On the other end of the continuum was Fidelity, which backed barely one in 10 such proposals. Vanguard and Barclays Global Investors, a unit of Barclays PLC, supported roughly one in five. The "sole factor" considered by Barclays in voting "is the best economic interests of shareholders," a spokesman said.

Eliminate "Poison Pills"

Many votes in favor of shareholder proposals came on a particular type: proposals to knock down barriers to hostile takeovers. These included votes to eliminate "poison pills" that prevent an interested party from gaining control of a company by buying up stock in the open market. These barriers have been shown to hurt investors' returns, and many companies have moved in recent years to remove them.

Mutual funds cast 84% of their votes in favor of resolutions to eliminate or put to a vote a company's "poison pill," according to Corporate Library. That's in line with Glass Lewis's recommendations, which suggested investors approve measures to limit poison pills 83% of the time.

Mutual funds also have been relatively strong backers of shareholders' so-called majority-vote proposals, which seek to do away with archaic systems for electing corporate directors that can literally allow directors to be elected if they receive only a single vote. Funds supported such proposals 60% of the time, according to Corporate Library. Glass Lewis recommended support for these proposals 100% of the time.

In general, mutual funds have been hesitant to support proposals without proven economic benefits. For instance, shareholder proposals to split the chairman and CEO jobs garnered mutual-fund support 46% of the time, according to Corporate Library. Glass Lewis recommended shareholders vote in favor of all of these plans.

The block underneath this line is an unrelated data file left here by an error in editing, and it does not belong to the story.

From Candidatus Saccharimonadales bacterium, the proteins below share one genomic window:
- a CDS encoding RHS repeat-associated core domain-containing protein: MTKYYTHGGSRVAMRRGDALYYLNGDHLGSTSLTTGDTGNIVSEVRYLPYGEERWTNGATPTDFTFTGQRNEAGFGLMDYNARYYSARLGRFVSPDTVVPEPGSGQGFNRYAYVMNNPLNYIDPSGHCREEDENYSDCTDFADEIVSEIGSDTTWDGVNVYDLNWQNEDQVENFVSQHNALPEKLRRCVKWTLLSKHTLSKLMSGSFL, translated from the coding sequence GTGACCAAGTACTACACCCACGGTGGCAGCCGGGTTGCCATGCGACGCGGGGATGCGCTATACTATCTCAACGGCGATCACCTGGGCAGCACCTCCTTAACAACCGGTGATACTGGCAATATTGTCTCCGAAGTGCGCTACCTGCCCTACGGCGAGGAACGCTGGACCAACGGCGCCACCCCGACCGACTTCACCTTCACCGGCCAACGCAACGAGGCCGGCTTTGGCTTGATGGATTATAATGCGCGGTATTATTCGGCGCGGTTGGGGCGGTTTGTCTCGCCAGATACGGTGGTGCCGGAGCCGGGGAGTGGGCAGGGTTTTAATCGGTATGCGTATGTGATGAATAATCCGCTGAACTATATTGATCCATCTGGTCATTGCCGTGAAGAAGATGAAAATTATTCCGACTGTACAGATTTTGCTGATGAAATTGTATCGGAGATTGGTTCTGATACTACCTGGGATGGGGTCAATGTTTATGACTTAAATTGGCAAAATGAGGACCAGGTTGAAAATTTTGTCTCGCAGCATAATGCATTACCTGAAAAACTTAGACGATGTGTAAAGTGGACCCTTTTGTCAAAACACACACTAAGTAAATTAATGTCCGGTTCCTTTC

On shareholder measures that sought to overhaul executive-pay practices, sometimes by placing caps on compensation, mutual funds supported just over one in four, while Glass Lewis favored such proposals 39% of the time.

Fund companies argue they should get credit for lobbying behind the scenes to improve governance practices and, in some cases, shaping the proposals that managements put to a vote. Fidelity, for example, said it voted against 54% of all management-sponsored stock-compensation proposals in the 12 months through June 30. The fund company says the figure would have been 67% had it not been successful in negotiating with companies to meet its guidelines.

And although Vanguard opposed majority-vote proposals for directors, the firm followed up with a letter to dozens of companies saying they shouldn't interpret its "no" vote as meaning its fund managers were happy with the election rules. "Doing nothing in the near term is not an acceptable response," Vanguard wrote.

Write to Tom Lauricella at and Kaja Whitehouse at